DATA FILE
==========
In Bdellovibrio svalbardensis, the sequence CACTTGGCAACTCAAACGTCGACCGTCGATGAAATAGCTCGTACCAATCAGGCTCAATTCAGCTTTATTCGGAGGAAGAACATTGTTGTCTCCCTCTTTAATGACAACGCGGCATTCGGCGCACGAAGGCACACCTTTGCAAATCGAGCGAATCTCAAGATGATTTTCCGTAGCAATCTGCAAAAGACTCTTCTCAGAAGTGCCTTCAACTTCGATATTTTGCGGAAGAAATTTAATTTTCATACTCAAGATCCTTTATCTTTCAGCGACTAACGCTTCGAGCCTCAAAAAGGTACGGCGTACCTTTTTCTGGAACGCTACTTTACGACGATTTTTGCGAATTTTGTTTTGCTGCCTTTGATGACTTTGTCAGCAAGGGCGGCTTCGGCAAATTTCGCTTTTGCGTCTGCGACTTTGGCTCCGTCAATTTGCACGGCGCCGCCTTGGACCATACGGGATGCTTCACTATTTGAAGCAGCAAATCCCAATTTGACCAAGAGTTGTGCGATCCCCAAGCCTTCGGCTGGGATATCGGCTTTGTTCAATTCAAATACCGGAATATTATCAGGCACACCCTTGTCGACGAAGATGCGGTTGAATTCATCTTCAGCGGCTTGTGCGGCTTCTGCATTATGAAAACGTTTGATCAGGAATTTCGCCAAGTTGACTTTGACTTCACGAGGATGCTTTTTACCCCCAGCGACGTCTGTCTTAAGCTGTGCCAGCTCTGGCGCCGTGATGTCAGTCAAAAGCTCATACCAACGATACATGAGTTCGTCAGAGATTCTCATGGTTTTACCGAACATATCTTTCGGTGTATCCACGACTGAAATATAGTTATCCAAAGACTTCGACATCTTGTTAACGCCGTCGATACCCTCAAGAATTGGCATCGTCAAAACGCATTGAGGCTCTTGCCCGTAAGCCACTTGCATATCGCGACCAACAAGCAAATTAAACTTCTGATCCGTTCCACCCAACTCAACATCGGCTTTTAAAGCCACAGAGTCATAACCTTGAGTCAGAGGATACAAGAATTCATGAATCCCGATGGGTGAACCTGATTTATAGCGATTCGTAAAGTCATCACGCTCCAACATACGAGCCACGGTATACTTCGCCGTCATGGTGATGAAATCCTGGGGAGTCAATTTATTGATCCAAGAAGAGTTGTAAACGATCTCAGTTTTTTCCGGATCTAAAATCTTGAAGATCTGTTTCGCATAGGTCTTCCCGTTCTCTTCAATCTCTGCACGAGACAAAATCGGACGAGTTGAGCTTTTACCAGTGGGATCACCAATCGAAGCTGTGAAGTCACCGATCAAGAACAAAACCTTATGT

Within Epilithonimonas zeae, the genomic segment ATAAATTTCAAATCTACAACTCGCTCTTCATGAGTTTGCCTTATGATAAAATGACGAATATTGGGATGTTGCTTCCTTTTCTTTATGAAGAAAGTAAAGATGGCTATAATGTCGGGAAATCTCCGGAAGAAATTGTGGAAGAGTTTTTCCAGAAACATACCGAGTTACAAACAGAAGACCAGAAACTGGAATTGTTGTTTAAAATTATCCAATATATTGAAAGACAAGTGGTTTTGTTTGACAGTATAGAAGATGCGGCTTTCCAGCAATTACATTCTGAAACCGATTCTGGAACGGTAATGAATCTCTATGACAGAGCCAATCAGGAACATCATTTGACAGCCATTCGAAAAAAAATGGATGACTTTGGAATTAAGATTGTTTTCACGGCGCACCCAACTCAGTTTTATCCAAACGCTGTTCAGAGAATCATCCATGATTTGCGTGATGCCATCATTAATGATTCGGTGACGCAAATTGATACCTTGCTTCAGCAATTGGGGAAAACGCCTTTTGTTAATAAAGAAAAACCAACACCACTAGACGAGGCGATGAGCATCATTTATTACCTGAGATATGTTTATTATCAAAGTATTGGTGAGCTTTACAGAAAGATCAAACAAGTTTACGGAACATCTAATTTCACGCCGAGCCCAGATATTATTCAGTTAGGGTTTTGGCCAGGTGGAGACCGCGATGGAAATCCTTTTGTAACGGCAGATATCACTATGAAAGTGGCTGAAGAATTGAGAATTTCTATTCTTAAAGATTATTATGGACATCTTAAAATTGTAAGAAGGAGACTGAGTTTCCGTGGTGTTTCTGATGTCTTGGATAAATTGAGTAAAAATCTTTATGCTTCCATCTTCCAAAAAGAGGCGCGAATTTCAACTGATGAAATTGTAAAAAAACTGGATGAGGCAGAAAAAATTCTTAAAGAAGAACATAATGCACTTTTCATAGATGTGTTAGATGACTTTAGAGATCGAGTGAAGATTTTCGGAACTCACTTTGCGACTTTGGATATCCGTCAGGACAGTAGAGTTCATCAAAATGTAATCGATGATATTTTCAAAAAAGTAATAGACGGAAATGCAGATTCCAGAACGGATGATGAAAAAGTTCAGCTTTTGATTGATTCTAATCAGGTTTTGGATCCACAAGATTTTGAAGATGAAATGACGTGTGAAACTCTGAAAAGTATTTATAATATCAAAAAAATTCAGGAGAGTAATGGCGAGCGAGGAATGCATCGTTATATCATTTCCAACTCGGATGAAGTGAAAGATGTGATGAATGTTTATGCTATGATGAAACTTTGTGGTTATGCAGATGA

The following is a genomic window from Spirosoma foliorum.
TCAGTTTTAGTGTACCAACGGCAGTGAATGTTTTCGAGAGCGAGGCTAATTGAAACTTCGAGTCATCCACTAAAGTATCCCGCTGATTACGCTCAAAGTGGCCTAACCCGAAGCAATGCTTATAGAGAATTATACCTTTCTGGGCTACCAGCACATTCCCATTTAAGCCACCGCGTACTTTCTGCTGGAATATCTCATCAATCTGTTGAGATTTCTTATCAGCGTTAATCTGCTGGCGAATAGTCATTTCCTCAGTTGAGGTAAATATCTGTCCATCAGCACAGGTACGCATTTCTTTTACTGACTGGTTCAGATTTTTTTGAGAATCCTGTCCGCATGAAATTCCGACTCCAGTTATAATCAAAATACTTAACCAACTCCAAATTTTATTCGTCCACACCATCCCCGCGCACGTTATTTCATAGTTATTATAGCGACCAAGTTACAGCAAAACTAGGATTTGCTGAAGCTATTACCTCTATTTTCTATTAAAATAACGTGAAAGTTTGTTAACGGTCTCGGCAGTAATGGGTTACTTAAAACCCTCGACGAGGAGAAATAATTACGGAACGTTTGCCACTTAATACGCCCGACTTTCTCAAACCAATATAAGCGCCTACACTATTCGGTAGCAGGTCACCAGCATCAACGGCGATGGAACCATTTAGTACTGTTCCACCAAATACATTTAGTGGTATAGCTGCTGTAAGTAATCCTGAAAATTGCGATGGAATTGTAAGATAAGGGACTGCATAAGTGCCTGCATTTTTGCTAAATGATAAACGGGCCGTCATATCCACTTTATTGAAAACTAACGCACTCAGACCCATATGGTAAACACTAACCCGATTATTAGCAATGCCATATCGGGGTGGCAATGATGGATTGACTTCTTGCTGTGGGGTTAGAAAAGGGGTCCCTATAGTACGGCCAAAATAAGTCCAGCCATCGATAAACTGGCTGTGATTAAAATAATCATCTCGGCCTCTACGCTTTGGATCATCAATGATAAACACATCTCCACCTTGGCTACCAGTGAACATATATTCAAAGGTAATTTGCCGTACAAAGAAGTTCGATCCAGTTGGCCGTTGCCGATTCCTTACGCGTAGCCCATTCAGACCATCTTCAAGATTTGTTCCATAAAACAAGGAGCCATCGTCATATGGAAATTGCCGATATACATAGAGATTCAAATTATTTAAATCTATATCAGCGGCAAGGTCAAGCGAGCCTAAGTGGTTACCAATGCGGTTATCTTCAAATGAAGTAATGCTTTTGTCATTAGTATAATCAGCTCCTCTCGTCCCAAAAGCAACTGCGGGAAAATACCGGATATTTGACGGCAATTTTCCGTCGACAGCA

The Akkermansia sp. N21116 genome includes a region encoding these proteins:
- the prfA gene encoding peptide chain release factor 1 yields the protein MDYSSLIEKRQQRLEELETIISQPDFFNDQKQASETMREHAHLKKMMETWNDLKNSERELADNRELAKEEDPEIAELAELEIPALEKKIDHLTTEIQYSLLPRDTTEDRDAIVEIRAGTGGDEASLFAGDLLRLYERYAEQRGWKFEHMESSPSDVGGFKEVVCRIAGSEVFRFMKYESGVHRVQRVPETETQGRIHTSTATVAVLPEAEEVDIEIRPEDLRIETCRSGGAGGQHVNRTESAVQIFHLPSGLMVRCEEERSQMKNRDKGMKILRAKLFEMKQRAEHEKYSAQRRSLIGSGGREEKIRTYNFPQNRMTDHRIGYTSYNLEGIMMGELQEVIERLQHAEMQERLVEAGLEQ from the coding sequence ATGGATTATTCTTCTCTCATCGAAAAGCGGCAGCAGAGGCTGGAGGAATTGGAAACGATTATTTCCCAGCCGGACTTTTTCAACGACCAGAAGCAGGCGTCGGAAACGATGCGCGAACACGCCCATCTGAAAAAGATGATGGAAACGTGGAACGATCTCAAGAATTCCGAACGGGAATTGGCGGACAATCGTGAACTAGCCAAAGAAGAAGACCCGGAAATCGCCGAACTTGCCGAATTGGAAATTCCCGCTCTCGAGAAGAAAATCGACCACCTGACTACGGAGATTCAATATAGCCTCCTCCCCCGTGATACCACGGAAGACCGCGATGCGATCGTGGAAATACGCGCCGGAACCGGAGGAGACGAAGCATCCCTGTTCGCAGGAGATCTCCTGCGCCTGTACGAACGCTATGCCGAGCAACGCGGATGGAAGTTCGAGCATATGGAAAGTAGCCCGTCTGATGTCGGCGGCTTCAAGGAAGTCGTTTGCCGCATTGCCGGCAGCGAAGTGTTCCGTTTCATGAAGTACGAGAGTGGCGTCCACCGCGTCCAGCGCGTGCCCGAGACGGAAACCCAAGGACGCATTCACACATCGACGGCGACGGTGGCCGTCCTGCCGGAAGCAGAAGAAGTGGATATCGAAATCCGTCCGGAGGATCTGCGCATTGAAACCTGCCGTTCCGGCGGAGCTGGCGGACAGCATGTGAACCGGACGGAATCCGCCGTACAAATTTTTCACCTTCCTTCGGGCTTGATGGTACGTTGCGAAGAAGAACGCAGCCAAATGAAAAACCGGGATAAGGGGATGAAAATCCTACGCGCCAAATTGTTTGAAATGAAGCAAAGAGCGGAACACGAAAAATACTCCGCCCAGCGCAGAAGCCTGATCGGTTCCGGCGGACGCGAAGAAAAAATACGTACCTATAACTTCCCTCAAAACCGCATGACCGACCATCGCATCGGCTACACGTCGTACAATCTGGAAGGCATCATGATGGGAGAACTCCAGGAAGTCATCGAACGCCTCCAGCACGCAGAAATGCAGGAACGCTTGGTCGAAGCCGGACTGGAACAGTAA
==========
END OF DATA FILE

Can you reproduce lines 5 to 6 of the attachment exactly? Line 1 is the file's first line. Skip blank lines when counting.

The Akkermansia sp. N21116 genome includes a region encoding these proteins:
- the prfA gene encoding peptide chain release factor 1 yields the protein MDYSSLIEKRQQRLEELETIISQPDFFNDQKQASETMREHAHLKKMMETWNDLKNSERELADNRELAKEEDPEIAELAELEIPALEKKIDHLTTEIQYSLLPRDTTEDRDAIVEIRAGTGGDEASLFAGDLLRLYERYAEQRGWKFEHMESSPSDVGGFKEVVCRIAGSEVFRFMKYESGVHRVQRVPETETQGRIHTSTATVAVLPEAEEVDIEIRPEDLRIETCRSGGAGGQHVNRTESAVQIFHLPSGLMVRCEEERSQMKNRDKGMKILRAKLFEMKQRAEHEKYSAQRRSLIGSGGREEKIRTYNFPQNRMTDHRIGYTSYNLEGIMMGELQEVIERLQHAEMQERLVEAGLEQ from the coding sequence ATGGATTATTCTTCTCTCATCGAAAAGCGGCAGCAGAGGCTGGAGGAATTGGAAACGATTATTTCCCAGCCGGACTTTTTCAACGACCAGAAGCAGGCGTCGGAAACGATGCGCGAACACGCCCATCTGAAAAAGATGATGGAAACGTGGAACGATCTCAAGAATTCCGAACGGGAATTGGCGGACAATCGTGAACTAGCCAAAGAAGAAGACCCGGAAATCGCCGAACTTGCCGAATTGGAAATTCCCGCTCTCGAGAAGAAAATCGACCACCTGACTACGGAGATTCAATATAGCCTCCTCCCCCGTGATACCACGGAAGACCGCGATGCGATCGTGGAAATACGCGCCGGAACCGGAGGAGACGAAGCATCCCTGTTCGCAGGAGATCTCCTGCGCCTGTACGAACGCTATGCCGAGCAACGCGGATGGAAGTTCGAGCATATGGAAAGTAGCCCGTCTGATGTCGGCGGCTTCAAGGAAGTCGTTTGCCGCATTGCCGGCAGCGAAGTGTTCCGTTTCATGAAGTACGAGAGTGGCGTCCACCGCGTCCAGCGCGTGCCCGAGACGGAAACCCAAGGACGCATTCACACATCGACGGCGACGGTGGCCGTCCTGCCGGAAGCAGAAGAAGTGGATATCGAAATCCGTCCGGAGGATCTGCGCATTGAAACCTGCCGTTCCGGCGGAGCTGGCGGACAGCATGTGAACCGGACGGAATCCGCCGTACAAATTTTTCACCTTCCTTCGGGCTTGATGGTACGTTGCGAAGAAGAACGCAGCCAAATGAAAAACCGGGATAAGGGGATGAAAATCCTACGCGCCAAATTGTTTGAAATGAAGCAAAGAGCGGAACACGAAAAATACTCCGCCCAGCGCAGAAGCCTGATCGGTTCCGGCGGACGCGAAGAAAAAATACGTACCTATAACTTCCCTCAAAACCGCATGACCGACCATCGCATCGGCTACACGTCGTACAATCTGGAAGGCATCATGATGGGAGAACTCCAGGAAGTCATCGAACGCCTCCAGCACGCAGAAATGCAGGAACGCTTGGTCGAAGCCGGACTGGAACAGTAA